From the TUC

The curious case of yesterday’s living standards ‘good news’

01 Apr 2015, by in Economics

Right from the off yesterday, ONS statistics triggered a celebration of rising living standards.

Yet you were hard pushed to find exactly the reason for that celebration.

In the newly-issued National Accounts, real household disposable income per head in 2014 fell by -0.1 per cent compared with 2013, and was still down -2.4 per cent on the peak in 2010.This measure was previously described by the Chancellor in his Budget speech as “The most up-to-date and comprehensive measure of living standards which is real household disposable income [RHDI] per capita”. In the Budget the OBR had expected this to rise by 0.7 per cent into 2014.

The answer was instead found in the quarterly ‘Economic Well-Being’ release, which included a brand new measure: RHDI excluding NPISH (non-profit institutions serving households, which covers charities, religious organisations and labour organisations, like the TUC). On an annual basis the story doesn’t look greatly different, up 0.1 per cent on the year and down -1.7 per cent compared to 2010 [left hand chart]. But on a quarterly basis the figure for the latest quarter nudges marginally ahead of the position in 2010Q2 [right chart].


The BBC went for it, opening the six o’clock news:

Tonight at six: the last official economic figures before the election show that we are slightly better off than when the coalition took power. Livings standards higher than in 2010.

To the backdrop of the Chancellor helping out in a Pizza Restaurant kitchen:

The Chancellor said that his recipe [geddit?] for the economy had been vindicated.

Statistically, the claim is on very thin ice.

First there is the appearance of this new measure almost overnight. It was not mentioned in the Budget, or in the OBR’s Economic and Fiscal Outlook, and certainly not forecast by the OBR. On closer inspection of the well-being release, it was apparently launched on March 6th in an article ‘Measuring Real Household Disposable Income’.  I am not sure what the UK Stats Authority make of it.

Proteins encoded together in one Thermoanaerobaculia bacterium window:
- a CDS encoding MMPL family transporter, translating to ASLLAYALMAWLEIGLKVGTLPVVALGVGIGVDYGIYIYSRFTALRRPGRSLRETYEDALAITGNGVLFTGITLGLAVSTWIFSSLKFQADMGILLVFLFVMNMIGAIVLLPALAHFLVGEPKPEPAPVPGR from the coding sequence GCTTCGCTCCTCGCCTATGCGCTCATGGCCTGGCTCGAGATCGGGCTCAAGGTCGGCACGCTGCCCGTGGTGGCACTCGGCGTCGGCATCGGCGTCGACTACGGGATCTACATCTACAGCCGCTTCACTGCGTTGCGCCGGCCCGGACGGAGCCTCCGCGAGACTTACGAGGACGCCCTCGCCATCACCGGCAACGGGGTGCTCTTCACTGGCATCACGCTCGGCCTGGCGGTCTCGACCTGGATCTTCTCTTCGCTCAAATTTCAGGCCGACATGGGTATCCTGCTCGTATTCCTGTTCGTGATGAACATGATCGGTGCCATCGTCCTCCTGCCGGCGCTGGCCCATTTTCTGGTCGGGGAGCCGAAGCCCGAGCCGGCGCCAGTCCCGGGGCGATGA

Nobody is going to say that RHDI is a wholly meaningful measure of well-being (even in spite of the Chancellor’s endorsement in the Budget), but issues go way beyond the inclusion of NPISH (e.g. some think imputed rent distorts the picture).  A far more useful service would be for the ONS to address this issue fully rather than piecemeal. 

Then there is the use of quarterly figures. As above, the claim only holds up on quarterly figures, and this relies on a fortuitous dip in 2010Q2 and perhaps an excessively buoyant latest figure. On annual figures, generally the better guide, there is still a long way to go to get back to the previous peak on present form of miniscule growth.

But then there is the wider evidence that living standards are down across the Parliament. IFS figures the other week showed living standards up only for pensioners, and down for people of working age (by -2.5% for those aged 31-59, and -7.6% for those aged 22-30).

Lastly there is the wider context: whatever the precise figure, living standards should not just scrape by over a parliament. The norm has been an increase of over 2 per cent a year (see blog). The OBR illustrated the feeble gains (and that was before yesterday’s weaker figures) in their March Economic and Fiscal Outlook with a nice chart:


For the second day of the election campaign, the prominence afforded to this ‘story’ seems highly inappropriate.

2 Responses to The curious case of yesterday’s living standards ‘good news’

  1. Nile
    Apr 2nd 2015, 8:34 am

    Why do we never, ever see these GDP and household income statistics broken down by income?

    Could it be that the income received by 5%, or 1%, or 0.1% of the population – as few as sixty thousand people! – has increased by so much, that the tiny statistical blip that we have hailed as ‘growth’ went entirely to them – and, more than that, their gains were so vast that everone else is experiencing a recession?

    Everyone else, who consumes and recycles a significant portion of their income so as to circulate cash in the economy?

    Everyone else – dare we say it? – in a shrinking middle class who used to have income left over to invest, funding productive activity and economic growth instead of purchasing rents?

    Do, please, feel free to lecture us all about a modern economy being so much better than the zero-sum game of feudalism: and do, please, leave out all mention of inequality, as if massive gains for the few outweigh losses for the many.

    These days, I find it necessary to point out that economics isn’t a spectator sport: we are all participants, cheering on our teams while watching the edited highlights on the BBC and Sky and listening to a very carefully edited commentary.

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